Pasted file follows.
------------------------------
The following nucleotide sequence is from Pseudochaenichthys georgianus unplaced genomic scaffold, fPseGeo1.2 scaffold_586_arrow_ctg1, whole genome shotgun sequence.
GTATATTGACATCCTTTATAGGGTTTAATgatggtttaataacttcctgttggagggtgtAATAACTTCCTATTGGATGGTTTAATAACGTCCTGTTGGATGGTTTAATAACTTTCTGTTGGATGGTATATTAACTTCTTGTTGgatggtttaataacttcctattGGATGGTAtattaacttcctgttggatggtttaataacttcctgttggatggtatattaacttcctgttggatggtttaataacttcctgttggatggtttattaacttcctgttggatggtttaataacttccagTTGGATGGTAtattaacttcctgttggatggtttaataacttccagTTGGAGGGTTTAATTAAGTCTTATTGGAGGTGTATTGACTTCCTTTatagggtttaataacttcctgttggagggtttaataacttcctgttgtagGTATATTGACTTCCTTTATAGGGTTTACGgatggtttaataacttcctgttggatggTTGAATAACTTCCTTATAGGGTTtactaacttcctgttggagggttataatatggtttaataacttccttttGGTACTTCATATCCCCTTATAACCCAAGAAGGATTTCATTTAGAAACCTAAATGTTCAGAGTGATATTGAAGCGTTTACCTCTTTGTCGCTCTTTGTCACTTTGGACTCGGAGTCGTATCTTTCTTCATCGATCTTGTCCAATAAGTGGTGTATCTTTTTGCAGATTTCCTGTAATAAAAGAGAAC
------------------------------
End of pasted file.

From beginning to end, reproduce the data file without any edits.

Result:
The following nucleotide sequence is from Pseudochaenichthys georgianus unplaced genomic scaffold, fPseGeo1.2 scaffold_586_arrow_ctg1, whole genome shotgun sequence.
GTATATTGACATCCTTTATAGGGTTTAATgatggtttaataacttcctgttggagggtgtAATAACTTCCTATTGGATGGTTTAATAACGTCCTGTTGGATGGTTTAATAACTTTCTGTTGGATGGTATATTAACTTCTTGTTGgatggtttaataacttcctattGGATGGTAtattaacttcctgttggatggtttaataacttcctgttggatggtatattaacttcctgttggatggtttaataacttcctgttggatggtttattaacttcctgttggatggtttaataacttccagTTGGATGGTAtattaacttcctgttggatggtttaataacttccagTTGGAGGGTTTAATTAAGTCTTATTGGAGGTGTATTGACTTCCTTTatagggtttaataacttcctgttggagggtttaataacttcctgttgtagGTATATTGACTTCCTTTATAGGGTTTACGgatggtttaataacttcctgttggatggTTGAATAACTTCCTTATAGGGTTtactaacttcctgttggagggttataatatggtttaataacttccttttGGTACTTCATATCCCCTTATAACCCAAGAAGGATTTCATTTAGAAACCTAAATGTTCAGAGTGATATTGAAGCGTTTACCTCTTTGTCGCTCTTTGTCACTTTGGACTCGGAGTCGTATCTTTCTTCATCGATCTTGTCCAATAAGTGGTGTATCTTTTTGCAGATTTCCTGTAATAAAAGAGAAC